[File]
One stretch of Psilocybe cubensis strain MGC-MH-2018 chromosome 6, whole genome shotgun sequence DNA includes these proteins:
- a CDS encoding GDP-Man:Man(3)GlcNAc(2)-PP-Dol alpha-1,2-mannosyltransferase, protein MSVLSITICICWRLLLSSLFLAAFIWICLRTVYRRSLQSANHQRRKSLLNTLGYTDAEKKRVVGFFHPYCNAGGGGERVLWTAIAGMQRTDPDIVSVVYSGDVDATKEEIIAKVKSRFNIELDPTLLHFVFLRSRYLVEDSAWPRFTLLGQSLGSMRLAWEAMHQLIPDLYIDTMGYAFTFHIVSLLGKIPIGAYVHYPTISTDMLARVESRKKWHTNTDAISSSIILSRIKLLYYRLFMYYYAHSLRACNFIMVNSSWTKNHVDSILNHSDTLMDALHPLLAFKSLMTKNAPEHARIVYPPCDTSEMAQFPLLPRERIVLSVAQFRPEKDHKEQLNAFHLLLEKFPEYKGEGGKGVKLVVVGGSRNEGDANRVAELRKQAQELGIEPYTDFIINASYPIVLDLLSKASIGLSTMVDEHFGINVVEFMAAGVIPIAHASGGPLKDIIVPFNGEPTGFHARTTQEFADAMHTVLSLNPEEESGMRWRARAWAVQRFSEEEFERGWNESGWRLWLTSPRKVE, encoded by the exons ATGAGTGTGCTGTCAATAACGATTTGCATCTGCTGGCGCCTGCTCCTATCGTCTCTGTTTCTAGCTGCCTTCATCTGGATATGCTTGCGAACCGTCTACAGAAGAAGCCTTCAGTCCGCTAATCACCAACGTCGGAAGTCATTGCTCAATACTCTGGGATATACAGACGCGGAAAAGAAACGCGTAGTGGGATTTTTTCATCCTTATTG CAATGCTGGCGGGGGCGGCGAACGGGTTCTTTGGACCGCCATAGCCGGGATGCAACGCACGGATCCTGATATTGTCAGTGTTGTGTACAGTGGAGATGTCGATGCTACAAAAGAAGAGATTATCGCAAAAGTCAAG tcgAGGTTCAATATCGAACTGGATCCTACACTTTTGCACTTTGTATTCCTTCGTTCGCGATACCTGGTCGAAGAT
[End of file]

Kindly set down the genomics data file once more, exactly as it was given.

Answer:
One stretch of Psilocybe cubensis strain MGC-MH-2018 chromosome 6, whole genome shotgun sequence DNA includes these proteins:
- a CDS encoding GDP-Man:Man(3)GlcNAc(2)-PP-Dol alpha-1,2-mannosyltransferase, protein MSVLSITICICWRLLLSSLFLAAFIWICLRTVYRRSLQSANHQRRKSLLNTLGYTDAEKKRVVGFFHPYCNAGGGGERVLWTAIAGMQRTDPDIVSVVYSGDVDATKEEIIAKVKSRFNIELDPTLLHFVFLRSRYLVEDSAWPRFTLLGQSLGSMRLAWEAMHQLIPDLYIDTMGYAFTFHIVSLLGKIPIGAYVHYPTISTDMLARVESRKKWHTNTDAISSSIILSRIKLLYYRLFMYYYAHSLRACNFIMVNSSWTKNHVDSILNHSDTLMDALHPLLAFKSLMTKNAPEHARIVYPPCDTSEMAQFPLLPRERIVLSVAQFRPEKDHKEQLNAFHLLLEKFPEYKGEGGKGVKLVVVGGSRNEGDANRVAELRKQAQELGIEPYTDFIINASYPIVLDLLSKASIGLSTMVDEHFGINVVEFMAAGVIPIAHASGGPLKDIIVPFNGEPTGFHARTTQEFADAMHTVLSLNPEEESGMRWRARAWAVQRFSEEEFERGWNESGWRLWLTSPRKVE, encoded by the exons ATGAGTGTGCTGTCAATAACGATTTGCATCTGCTGGCGCCTGCTCCTATCGTCTCTGTTTCTAGCTGCCTTCATCTGGATATGCTTGCGAACCGTCTACAGAAGAAGCCTTCAGTCCGCTAATCACCAACGTCGGAAGTCATTGCTCAATACTCTGGGATATACAGACGCGGAAAAGAAACGCGTAGTGGGATTTTTTCATCCTTATTG CAATGCTGGCGGGGGCGGCGAACGGGTTCTTTGGACCGCCATAGCCGGGATGCAACGCACGGATCCTGATATTGTCAGTGTTGTGTACAGTGGAGATGTCGATGCTACAAAAGAAGAGATTATCGCAAAAGTCAAG tcgAGGTTCAATATCGAACTGGATCCTACACTTTTGCACTTTGTATTCCTTCGTTCGCGATACCTGGTCGAAGAT